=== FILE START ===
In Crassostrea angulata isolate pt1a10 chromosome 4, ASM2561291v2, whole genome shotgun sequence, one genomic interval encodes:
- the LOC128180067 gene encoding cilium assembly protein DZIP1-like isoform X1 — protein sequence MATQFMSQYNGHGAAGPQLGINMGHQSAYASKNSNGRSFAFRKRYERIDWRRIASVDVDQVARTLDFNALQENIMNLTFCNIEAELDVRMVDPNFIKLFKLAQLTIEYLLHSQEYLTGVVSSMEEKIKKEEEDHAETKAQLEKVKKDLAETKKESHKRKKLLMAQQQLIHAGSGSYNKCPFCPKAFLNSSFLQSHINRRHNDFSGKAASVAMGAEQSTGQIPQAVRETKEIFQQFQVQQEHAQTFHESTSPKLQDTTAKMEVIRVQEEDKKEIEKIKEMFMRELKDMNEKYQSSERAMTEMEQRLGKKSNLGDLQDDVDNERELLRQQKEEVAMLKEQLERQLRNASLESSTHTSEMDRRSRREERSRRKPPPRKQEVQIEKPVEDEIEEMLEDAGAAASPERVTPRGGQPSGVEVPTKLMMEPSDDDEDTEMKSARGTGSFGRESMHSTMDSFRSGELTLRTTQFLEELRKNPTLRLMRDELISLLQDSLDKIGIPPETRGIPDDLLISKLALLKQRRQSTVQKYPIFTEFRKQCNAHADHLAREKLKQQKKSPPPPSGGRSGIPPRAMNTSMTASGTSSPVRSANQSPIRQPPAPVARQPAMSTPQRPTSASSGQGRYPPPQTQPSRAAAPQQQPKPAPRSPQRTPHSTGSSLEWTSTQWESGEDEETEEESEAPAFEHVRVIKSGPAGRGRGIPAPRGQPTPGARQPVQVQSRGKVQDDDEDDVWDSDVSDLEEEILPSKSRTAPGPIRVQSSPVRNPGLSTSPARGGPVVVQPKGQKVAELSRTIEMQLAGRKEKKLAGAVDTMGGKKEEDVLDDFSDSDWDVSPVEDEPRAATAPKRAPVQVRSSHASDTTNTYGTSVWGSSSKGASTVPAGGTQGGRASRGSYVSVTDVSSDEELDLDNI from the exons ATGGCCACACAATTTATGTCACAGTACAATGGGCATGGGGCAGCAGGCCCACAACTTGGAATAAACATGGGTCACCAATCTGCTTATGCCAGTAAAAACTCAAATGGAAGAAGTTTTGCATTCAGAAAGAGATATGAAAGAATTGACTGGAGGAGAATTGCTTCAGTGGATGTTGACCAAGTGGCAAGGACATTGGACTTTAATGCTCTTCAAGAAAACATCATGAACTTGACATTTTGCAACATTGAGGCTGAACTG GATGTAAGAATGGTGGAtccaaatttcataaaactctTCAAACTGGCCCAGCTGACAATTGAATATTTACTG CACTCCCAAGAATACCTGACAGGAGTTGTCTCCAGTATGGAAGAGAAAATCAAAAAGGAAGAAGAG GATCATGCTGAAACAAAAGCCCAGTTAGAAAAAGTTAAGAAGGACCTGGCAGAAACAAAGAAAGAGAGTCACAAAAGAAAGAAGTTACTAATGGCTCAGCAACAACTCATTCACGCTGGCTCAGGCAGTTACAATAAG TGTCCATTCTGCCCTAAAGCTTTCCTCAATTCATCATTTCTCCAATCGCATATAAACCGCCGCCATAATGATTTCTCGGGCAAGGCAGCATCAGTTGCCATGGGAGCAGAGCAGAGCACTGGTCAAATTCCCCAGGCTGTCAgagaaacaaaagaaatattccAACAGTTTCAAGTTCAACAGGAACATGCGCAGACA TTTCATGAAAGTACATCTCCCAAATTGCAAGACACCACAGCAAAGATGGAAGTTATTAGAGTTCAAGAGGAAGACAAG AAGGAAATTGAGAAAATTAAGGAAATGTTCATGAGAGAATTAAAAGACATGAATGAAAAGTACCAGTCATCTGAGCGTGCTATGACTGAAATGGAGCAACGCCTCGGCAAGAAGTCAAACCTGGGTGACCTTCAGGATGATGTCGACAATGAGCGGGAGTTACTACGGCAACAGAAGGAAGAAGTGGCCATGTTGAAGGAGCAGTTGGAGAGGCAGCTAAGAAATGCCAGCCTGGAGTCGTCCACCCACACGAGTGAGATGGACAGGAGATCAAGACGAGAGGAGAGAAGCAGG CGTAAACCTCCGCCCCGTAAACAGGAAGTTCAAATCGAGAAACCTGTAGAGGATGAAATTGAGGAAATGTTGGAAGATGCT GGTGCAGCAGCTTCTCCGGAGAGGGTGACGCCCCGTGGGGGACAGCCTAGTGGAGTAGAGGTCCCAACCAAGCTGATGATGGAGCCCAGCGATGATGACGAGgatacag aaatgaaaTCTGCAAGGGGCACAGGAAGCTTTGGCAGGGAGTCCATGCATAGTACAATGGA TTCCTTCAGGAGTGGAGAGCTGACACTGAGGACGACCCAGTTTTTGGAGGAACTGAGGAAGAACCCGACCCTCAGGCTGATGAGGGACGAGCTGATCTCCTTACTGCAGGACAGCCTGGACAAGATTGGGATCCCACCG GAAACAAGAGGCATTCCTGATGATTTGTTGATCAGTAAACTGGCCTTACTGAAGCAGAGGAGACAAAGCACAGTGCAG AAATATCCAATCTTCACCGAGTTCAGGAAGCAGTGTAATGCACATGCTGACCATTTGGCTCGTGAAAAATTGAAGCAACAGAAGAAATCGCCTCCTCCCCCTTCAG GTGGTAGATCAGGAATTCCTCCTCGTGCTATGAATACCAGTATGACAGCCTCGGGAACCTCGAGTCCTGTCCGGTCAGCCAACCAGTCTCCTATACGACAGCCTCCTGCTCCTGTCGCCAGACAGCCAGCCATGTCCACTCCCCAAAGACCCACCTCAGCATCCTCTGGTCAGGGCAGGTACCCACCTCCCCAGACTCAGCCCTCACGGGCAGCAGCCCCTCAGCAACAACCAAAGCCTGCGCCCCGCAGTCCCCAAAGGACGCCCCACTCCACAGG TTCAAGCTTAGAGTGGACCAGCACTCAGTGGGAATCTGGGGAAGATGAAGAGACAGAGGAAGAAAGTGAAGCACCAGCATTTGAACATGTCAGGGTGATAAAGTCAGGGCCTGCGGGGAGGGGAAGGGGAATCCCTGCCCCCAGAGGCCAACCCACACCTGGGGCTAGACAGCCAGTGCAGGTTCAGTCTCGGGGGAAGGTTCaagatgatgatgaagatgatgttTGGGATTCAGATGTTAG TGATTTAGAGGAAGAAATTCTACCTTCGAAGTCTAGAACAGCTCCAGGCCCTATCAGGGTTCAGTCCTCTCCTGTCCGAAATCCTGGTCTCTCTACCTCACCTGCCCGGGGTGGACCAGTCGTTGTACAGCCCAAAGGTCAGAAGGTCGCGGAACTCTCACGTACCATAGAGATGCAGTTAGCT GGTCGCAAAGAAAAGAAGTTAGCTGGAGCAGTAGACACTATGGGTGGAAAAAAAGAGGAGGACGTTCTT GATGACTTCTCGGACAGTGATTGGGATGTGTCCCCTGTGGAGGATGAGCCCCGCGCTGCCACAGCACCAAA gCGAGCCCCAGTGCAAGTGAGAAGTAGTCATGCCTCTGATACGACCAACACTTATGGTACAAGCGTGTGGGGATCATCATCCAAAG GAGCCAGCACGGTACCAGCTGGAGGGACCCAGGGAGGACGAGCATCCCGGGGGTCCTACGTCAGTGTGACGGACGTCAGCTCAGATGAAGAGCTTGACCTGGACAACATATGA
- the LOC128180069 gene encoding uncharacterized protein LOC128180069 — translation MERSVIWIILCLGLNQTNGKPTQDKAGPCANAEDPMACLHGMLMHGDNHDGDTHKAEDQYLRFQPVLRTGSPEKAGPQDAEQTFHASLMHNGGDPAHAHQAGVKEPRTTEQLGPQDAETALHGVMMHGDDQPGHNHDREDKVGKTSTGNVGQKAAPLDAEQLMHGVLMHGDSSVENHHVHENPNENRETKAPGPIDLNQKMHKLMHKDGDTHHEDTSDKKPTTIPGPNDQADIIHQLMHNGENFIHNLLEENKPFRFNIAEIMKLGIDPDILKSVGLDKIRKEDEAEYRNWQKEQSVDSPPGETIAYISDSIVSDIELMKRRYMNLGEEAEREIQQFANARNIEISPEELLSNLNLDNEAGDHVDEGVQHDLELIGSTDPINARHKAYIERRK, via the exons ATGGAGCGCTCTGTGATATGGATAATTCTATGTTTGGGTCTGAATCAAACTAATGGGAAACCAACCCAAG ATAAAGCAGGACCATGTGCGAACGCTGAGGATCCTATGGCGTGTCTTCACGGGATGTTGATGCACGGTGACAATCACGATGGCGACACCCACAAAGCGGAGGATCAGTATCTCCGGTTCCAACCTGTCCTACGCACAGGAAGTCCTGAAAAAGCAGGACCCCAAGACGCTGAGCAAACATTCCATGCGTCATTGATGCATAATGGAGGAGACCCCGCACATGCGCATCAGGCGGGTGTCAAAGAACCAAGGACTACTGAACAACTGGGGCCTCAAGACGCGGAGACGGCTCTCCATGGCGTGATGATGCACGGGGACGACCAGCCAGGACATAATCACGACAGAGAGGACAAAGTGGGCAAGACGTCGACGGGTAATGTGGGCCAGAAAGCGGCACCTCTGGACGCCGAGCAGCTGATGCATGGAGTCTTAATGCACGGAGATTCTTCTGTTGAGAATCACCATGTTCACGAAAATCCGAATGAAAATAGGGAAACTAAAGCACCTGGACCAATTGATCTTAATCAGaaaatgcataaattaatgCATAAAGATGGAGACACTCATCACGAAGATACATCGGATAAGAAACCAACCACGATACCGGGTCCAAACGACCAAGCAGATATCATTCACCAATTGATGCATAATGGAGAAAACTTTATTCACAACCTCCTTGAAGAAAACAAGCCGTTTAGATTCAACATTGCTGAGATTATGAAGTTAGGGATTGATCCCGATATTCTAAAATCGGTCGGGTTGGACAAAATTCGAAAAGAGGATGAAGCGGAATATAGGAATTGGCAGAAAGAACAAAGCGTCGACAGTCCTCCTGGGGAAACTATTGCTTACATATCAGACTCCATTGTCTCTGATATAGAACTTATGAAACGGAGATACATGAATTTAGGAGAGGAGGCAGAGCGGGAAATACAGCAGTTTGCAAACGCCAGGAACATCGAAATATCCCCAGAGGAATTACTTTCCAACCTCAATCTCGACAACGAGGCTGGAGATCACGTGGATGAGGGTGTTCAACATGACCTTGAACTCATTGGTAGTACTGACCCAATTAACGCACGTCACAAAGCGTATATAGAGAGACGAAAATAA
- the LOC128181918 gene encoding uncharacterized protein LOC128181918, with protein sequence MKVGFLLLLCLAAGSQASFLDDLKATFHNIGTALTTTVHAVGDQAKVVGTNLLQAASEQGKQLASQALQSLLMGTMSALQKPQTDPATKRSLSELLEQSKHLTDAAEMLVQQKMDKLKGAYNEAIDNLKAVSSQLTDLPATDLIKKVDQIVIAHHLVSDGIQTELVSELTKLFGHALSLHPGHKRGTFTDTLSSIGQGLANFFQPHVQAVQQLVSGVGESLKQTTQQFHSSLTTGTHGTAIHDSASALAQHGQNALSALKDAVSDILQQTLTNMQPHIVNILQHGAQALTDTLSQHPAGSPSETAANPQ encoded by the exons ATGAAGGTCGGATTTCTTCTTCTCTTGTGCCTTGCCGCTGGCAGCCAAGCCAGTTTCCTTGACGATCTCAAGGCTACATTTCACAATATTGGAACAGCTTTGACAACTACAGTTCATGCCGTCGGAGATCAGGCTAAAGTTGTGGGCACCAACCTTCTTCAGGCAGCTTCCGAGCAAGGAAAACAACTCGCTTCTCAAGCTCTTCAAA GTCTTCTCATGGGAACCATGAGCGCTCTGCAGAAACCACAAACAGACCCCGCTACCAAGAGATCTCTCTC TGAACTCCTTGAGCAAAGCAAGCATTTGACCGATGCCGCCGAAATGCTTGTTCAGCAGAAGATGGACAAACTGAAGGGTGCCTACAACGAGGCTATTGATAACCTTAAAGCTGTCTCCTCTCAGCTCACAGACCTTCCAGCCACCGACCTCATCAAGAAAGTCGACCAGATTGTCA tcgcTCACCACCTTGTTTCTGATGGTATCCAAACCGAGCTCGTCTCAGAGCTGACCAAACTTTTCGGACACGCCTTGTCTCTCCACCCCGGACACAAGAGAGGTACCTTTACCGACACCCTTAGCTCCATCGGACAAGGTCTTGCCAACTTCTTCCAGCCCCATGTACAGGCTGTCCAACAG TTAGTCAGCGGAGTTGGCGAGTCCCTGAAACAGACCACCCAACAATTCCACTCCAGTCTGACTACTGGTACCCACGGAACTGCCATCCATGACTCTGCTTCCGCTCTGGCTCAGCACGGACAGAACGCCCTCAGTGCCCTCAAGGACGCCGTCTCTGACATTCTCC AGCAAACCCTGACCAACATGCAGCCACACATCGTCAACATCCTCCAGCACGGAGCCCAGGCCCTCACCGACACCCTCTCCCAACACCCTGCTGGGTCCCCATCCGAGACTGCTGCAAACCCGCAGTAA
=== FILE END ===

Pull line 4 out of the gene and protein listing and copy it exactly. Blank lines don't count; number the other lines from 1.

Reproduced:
- the LOC128181918 gene encoding uncharacterized protein LOC128181918, with protein sequence MKVGFLLLLCLAAGSQASFLDDLKATFHNIGTALTTTVHAVGDQAKVVGTNLLQAASEQGKQLASQALQSLLMGTMSALQKPQTDPATKRSLSELLEQSKHLTDAAEMLVQQKMDKLKGAYNEAIDNLKAVSSQLTDLPATDLIKKVDQIVIAHHLVSDGIQTELVSELTKLFGHALSLHPGHKRGTFTDTLSSIGQGLANFFQPHVQAVQQLVSGVGESLKQTTQQFHSSLTTGTHGTAIHDSASALAQHGQNALSALKDAVSDILQQTLTNMQPHIVNILQHGAQALTDTLSQHPAGSPSETAANPQ encoded by the exons ATGAAGGTCGGATTTCTTCTTCTCTTGTGCCTTGCCGCTGGCAGCCAAGCCAGTTTCCTTGACGATCTCAAGGCTACATTTCACAATATTGGAACAGCTTTGACAACTACAGTTCATGCCGTCGGAGATCAGGCTAAAGTTGTGGGCACCAACCTTCTTCAGGCAGCTTCCGAGCAAGGAAAACAACTCGCTTCTCAAGCTCTTCAAA GTCTTCTCATGGGAACCATGAGCGCTCTGCAGAAACCACAAACAGACCCCGCTACCAAGAGATCTCTCTC TGAACTCCTTGAGCAAAGCAAGCATTTGACCGATGCCGCCGAAATGCTTGTTCAGCAGAAGATGGACAAACTGAAGGGTGCCTACAACGAGGCTATTGATAACCTTAAAGCTGTCTCCTCTCAGCTCACAGACCTTCCAGCCACCGACCTCATCAAGAAAGTCGACCAGATTGTCA tcgcTCACCACCTTGTTTCTGATGGTATCCAAACCGAGCTCGTCTCAGAGCTGACCAAACTTTTCGGACACGCCTTGTCTCTCCACCCCGGACACAAGAGAGGTACCTTTACCGACACCCTTAGCTCCATCGGACAAGGTCTTGCCAACTTCTTCCAGCCCCATGTACAGGCTGTCCAACAG TTAGTCAGCGGAGTTGGCGAGTCCCTGAAACAGACCACCCAACAATTCCACTCCAGTCTGACTACTGGTACCCACGGAACTGCCATCCATGACTCTGCTTCCGCTCTGGCTCAGCACGGACAGAACGCCCTCAGTGCCCTCAAGGACGCCGTCTCTGACATTCTCC AGCAAACCCTGACCAACATGCAGCCACACATCGTCAACATCCTCCAGCACGGAGCCCAGGCCCTCACCGACACCCTCTCCCAACACCCTGCTGGGTCCCCATCCGAGACTGCTGCAAACCCGCAGTAA